One of my favorite literary organizations in the country has to be the Ledig House. I could go on and on about how beautiful Omi, NY is, what a great host DW Gibson is, how cool the international authors and translators are that visit, so on and forth.
(And for those of you in the CNY region, you can come find out more on November 9th at one of our RTWCS events featuring four current Ledig House residents.)
Anyway, on November 4th, Ledig House is having a huge fundraiser at 107 Waverly Place, NYC, from 6-8:30. There’s going to be live music, booze, a literary trivia quiz game show, and more booze. Tickets are $100 and can be purchased here.
But for those of us who don’t live in NYC, or those of you who just want to do more to support this great organization, they’re also hosting an online silent auction. Lots of good stuff to bid on, including signed first editions of several Paul Auster books (and signed copies of books by Rick Moody and someone named Dan Brown), literary salon dinners with Lynne Tillman, with Joseph O’Neill, with Gary Shteyngart, and even the chance to have an agent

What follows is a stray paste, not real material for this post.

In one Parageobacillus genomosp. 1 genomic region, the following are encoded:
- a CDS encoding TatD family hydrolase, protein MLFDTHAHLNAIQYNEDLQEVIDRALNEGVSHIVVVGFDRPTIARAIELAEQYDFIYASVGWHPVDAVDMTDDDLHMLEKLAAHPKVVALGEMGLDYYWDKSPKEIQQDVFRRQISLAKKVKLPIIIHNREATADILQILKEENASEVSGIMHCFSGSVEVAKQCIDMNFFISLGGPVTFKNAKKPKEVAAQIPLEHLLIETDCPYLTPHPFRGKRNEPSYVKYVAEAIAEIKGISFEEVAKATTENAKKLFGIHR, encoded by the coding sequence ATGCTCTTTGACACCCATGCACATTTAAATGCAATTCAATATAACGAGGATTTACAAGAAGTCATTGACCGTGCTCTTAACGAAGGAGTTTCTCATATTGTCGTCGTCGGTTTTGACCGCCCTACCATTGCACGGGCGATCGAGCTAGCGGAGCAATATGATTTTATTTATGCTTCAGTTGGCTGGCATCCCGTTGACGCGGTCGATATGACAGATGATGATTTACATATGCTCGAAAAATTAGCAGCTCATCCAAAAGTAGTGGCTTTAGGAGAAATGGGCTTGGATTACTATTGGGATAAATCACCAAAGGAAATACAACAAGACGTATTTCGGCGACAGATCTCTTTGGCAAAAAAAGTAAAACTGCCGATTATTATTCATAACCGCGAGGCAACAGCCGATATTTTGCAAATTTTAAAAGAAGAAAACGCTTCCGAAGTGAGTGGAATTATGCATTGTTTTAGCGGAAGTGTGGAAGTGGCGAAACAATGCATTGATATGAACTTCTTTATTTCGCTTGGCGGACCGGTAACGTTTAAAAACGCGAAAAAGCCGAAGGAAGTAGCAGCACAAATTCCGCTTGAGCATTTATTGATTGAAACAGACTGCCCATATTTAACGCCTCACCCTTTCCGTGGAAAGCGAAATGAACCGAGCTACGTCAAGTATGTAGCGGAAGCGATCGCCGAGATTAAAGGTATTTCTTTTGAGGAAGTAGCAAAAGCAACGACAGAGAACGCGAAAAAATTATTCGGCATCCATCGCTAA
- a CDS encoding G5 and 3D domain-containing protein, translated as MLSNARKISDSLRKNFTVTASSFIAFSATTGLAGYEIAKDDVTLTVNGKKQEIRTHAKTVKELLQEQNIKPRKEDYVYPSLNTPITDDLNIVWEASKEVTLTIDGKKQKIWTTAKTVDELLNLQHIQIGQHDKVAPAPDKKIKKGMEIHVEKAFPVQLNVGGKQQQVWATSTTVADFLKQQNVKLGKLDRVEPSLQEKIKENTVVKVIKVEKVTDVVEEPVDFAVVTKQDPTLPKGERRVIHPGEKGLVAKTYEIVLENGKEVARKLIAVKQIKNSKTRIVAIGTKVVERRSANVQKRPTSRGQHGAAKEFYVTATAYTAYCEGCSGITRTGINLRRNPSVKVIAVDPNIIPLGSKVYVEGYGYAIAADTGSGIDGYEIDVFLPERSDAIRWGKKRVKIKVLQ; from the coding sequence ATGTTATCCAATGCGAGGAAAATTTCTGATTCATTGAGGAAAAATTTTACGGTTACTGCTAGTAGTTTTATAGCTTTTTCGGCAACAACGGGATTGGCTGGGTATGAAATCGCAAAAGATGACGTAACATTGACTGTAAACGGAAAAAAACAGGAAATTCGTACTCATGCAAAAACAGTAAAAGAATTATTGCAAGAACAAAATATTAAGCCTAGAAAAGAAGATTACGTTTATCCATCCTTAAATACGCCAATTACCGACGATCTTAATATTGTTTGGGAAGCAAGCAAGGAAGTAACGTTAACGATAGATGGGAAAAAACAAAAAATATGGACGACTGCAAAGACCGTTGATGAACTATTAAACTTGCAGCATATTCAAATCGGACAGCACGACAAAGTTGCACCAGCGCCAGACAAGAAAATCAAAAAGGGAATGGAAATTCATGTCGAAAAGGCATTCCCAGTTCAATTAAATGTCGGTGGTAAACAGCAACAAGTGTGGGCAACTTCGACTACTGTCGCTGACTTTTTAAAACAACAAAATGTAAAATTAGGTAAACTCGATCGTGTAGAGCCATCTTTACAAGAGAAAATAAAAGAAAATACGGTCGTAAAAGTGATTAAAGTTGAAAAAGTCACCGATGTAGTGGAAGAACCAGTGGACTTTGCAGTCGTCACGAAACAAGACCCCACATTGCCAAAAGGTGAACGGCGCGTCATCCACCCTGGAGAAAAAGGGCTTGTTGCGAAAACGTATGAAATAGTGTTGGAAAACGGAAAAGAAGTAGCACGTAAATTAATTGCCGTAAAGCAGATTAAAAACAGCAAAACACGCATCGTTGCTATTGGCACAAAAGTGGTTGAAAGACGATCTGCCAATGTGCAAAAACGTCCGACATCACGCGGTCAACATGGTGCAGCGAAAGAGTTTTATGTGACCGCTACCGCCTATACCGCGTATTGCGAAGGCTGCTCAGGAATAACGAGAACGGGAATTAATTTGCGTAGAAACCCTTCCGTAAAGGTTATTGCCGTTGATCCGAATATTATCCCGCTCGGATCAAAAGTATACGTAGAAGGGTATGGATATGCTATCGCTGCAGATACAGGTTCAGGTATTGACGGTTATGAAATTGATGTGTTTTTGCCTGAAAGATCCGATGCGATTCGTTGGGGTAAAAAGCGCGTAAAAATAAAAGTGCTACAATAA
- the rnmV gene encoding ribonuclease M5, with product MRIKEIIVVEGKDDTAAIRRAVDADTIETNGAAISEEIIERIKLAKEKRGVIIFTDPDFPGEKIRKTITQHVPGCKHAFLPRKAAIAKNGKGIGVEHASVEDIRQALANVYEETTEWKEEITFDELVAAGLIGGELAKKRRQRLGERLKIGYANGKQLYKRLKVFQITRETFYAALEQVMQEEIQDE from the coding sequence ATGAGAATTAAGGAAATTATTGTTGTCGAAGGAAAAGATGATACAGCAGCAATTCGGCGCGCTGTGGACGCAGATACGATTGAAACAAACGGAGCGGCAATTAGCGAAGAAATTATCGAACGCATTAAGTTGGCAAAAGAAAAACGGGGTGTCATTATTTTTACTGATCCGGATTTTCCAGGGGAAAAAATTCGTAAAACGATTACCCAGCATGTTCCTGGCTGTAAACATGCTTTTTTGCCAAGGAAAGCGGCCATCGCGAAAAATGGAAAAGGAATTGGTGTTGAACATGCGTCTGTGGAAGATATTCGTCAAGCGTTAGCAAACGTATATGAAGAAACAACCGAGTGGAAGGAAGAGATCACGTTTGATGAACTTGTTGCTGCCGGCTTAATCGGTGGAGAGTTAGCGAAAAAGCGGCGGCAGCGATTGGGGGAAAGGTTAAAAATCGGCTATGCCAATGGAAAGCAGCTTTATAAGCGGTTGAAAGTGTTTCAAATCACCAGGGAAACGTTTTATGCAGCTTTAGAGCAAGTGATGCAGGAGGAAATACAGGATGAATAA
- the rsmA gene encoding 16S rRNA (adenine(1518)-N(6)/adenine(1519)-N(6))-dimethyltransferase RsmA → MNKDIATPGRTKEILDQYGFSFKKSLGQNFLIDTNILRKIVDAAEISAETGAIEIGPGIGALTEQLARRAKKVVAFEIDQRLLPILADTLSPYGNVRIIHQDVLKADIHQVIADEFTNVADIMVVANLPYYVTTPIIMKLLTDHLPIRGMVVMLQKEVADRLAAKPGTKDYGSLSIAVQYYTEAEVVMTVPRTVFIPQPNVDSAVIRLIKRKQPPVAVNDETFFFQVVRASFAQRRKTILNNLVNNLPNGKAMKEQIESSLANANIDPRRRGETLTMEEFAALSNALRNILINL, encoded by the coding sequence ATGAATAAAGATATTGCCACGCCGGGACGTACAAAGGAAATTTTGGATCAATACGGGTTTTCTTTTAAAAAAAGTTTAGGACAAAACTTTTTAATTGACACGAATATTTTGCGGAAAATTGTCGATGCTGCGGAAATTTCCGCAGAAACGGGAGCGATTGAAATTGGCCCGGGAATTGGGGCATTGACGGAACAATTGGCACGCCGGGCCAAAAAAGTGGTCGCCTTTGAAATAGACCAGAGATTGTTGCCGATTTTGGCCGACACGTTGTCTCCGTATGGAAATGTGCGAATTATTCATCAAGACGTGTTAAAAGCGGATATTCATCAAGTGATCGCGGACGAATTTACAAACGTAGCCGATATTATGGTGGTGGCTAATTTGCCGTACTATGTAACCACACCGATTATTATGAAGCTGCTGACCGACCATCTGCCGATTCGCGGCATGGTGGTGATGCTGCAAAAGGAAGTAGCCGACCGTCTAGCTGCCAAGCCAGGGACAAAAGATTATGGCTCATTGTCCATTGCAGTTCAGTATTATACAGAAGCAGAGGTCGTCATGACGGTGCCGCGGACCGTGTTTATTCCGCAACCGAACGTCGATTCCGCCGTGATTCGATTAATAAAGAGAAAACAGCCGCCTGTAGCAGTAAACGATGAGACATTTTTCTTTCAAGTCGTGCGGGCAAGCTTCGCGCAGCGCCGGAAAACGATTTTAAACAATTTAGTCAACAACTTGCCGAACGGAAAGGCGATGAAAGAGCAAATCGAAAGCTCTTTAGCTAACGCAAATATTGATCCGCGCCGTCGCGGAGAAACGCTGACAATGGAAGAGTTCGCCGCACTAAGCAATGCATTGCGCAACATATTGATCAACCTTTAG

tear apart evaluate your manuscript.
Bidding is open until October 28th, and most everything is 100% tax-deductible . . .
While looking back at an episode in his life, twenty-year-old Taguchi Hiro remembers what his friend Kumamoto Akira said about poetry.
Its perfection arises precisely from its imperfection . . . . I have an image in my head. I see. . .
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One hundred years have passed since the start of World War I and it is difficult to believe that there are still novels, considered classics in their own countries, that have never been published in English. Perhaps it was the. . .
In the London of Hédi Kaddour’s Little Grey Lies, translated by Teresa Lavender Fagan, peace has settled, but the tensions, fears, and anger of the Great War remain, even if tucked away behind stories and lies. Directly ahead, as those. . .
One of the greatest services—or disservices, depending on your viewpoint—Bertrand Russell ever performed for popular philosophy was humanizing its biggest thinkers in his History. No longer were they Platonic ideals, the clean-shaven exemplars of the kind of homely truisms that. . .